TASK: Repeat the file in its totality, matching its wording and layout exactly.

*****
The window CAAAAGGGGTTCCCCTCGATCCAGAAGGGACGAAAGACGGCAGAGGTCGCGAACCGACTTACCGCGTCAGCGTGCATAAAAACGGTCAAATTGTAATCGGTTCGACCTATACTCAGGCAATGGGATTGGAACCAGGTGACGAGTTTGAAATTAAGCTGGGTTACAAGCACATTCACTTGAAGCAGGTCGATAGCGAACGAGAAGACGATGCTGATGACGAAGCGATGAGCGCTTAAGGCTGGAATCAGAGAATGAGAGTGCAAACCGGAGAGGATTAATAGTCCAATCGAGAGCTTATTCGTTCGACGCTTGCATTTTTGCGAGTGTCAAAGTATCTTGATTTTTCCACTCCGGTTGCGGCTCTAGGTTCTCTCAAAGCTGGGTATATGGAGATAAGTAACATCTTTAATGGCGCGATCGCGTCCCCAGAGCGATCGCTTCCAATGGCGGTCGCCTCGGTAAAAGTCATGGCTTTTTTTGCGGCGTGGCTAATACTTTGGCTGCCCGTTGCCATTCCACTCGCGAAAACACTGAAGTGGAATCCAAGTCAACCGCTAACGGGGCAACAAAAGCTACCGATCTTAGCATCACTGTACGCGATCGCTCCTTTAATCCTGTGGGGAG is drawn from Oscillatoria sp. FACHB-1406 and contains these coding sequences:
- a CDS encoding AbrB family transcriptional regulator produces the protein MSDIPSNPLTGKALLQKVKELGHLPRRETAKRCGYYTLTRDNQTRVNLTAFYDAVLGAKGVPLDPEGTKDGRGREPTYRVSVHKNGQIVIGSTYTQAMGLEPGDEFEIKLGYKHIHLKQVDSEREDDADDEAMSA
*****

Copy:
The window CAAAAGGGGTTCCCCTCGATCCAGAAGGGACGAAAGACGGCAGAGGTCGCGAACCGACTTACCGCGTCAGCGTGCATAAAAACGGTCAAATTGTAATCGGTTCGACCTATACTCAGGCAATGGGATTGGAACCAGGTGACGAGTTTGAAATTAAGCTGGGTTACAAGCACATTCACTTGAAGCAGGTCGATAGCGAACGAGAAGACGATGCTGATGACGAAGCGATGAGCGCTTAAGGCTGGAATCAGAGAATGAGAGTGCAAACCGGAGAGGATTAATAGTCCAATCGAGAGCTTATTCGTTCGACGCTTGCATTTTTGCGAGTGTCAAAGTATCTTGATTTTTCCACTCCGGTTGCGGCTCTAGGTTCTCTCAAAGCTGGGTATATGGAGATAAGTAACATCTTTAATGGCGCGATCGCGTCCCCAGAGCGATCGCTTCCAATGGCGGTCGCCTCGGTAAAAGTCATGGCTTTTTTTGCGGCGTGGCTAATACTTTGGCTGCCCGTTGCCATTCCACTCGCGAAAACACTGAAGTGGAATCCAAGTCAACCGCTAACGGGGCAACAAAAGCTACCGATCTTAGCATCACTGTACGCGATCGCTCCTTTAATCCTGTGGGGAG is drawn from Oscillatoria sp. FACHB-1406 and contains these coding sequences:
- a CDS encoding AbrB family transcriptional regulator produces the protein MSDIPSNPLTGKALLQKVKELGHLPRRETAKRCGYYTLTRDNQTRVNLTAFYDAVLGAKGVPLDPEGTKDGRGREPTYRVSVHKNGQIVIGSTYTQAMGLEPGDEFEIKLGYKHIHLKQVDSEREDDADDEAMSA